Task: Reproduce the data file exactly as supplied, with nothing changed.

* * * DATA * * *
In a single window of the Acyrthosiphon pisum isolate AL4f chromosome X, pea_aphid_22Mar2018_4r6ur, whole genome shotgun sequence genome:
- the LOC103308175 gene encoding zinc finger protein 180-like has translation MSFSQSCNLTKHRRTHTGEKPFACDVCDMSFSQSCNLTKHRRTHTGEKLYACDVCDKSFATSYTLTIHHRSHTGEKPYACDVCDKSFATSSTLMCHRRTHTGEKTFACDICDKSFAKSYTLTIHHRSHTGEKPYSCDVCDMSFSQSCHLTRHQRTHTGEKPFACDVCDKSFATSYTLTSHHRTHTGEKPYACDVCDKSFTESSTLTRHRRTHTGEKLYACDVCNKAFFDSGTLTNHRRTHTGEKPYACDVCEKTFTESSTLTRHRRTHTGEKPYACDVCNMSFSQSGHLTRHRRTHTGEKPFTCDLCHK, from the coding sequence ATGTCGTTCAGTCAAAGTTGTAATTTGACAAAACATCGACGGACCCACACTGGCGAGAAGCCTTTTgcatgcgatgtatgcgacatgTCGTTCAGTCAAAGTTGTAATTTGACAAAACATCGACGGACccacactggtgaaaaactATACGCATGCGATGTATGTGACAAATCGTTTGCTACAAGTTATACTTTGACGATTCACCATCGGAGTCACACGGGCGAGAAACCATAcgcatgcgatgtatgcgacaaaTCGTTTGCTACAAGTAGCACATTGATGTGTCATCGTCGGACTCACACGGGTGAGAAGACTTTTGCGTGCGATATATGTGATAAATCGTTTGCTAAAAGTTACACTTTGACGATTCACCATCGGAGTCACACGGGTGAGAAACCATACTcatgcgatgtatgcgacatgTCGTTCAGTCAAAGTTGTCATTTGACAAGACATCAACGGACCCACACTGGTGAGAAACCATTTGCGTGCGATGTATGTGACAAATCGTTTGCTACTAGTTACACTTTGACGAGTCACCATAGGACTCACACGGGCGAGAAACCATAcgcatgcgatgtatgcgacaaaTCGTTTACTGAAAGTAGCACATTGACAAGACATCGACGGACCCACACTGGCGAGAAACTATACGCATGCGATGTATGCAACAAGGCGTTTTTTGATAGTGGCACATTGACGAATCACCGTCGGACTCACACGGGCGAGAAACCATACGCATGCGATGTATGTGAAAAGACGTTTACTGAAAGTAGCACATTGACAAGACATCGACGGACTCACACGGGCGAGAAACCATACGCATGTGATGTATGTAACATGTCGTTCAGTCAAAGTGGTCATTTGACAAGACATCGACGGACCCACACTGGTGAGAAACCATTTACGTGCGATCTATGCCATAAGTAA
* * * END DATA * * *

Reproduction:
In a single window of the Acyrthosiphon pisum isolate AL4f chromosome X, pea_aphid_22Mar2018_4r6ur, whole genome shotgun sequence genome:
- the LOC103308175 gene encoding zinc finger protein 180-like has translation MSFSQSCNLTKHRRTHTGEKPFACDVCDMSFSQSCNLTKHRRTHTGEKLYACDVCDKSFATSYTLTIHHRSHTGEKPYACDVCDKSFATSSTLMCHRRTHTGEKTFACDICDKSFAKSYTLTIHHRSHTGEKPYSCDVCDMSFSQSCHLTRHQRTHTGEKPFACDVCDKSFATSYTLTSHHRTHTGEKPYACDVCDKSFTESSTLTRHRRTHTGEKLYACDVCNKAFFDSGTLTNHRRTHTGEKPYACDVCEKTFTESSTLTRHRRTHTGEKPYACDVCNMSFSQSGHLTRHRRTHTGEKPFTCDLCHK, from the coding sequence ATGTCGTTCAGTCAAAGTTGTAATTTGACAAAACATCGACGGACCCACACTGGCGAGAAGCCTTTTgcatgcgatgtatgcgacatgTCGTTCAGTCAAAGTTGTAATTTGACAAAACATCGACGGACccacactggtgaaaaactATACGCATGCGATGTATGTGACAAATCGTTTGCTACAAGTTATACTTTGACGATTCACCATCGGAGTCACACGGGCGAGAAACCATAcgcatgcgatgtatgcgacaaaTCGTTTGCTACAAGTAGCACATTGATGTGTCATCGTCGGACTCACACGGGTGAGAAGACTTTTGCGTGCGATATATGTGATAAATCGTTTGCTAAAAGTTACACTTTGACGATTCACCATCGGAGTCACACGGGTGAGAAACCATACTcatgcgatgtatgcgacatgTCGTTCAGTCAAAGTTGTCATTTGACAAGACATCAACGGACCCACACTGGTGAGAAACCATTTGCGTGCGATGTATGTGACAAATCGTTTGCTACTAGTTACACTTTGACGAGTCACCATAGGACTCACACGGGCGAGAAACCATAcgcatgcgatgtatgcgacaaaTCGTTTACTGAAAGTAGCACATTGACAAGACATCGACGGACCCACACTGGCGAGAAACTATACGCATGCGATGTATGCAACAAGGCGTTTTTTGATAGTGGCACATTGACGAATCACCGTCGGACTCACACGGGCGAGAAACCATACGCATGCGATGTATGTGAAAAGACGTTTACTGAAAGTAGCACATTGACAAGACATCGACGGACTCACACGGGCGAGAAACCATACGCATGTGATGTATGTAACATGTCGTTCAGTCAAAGTGGTCATTTGACAAGACATCGACGGACCCACACTGGTGAGAAACCATTTACGTGCGATCTATGCCATAAGTAA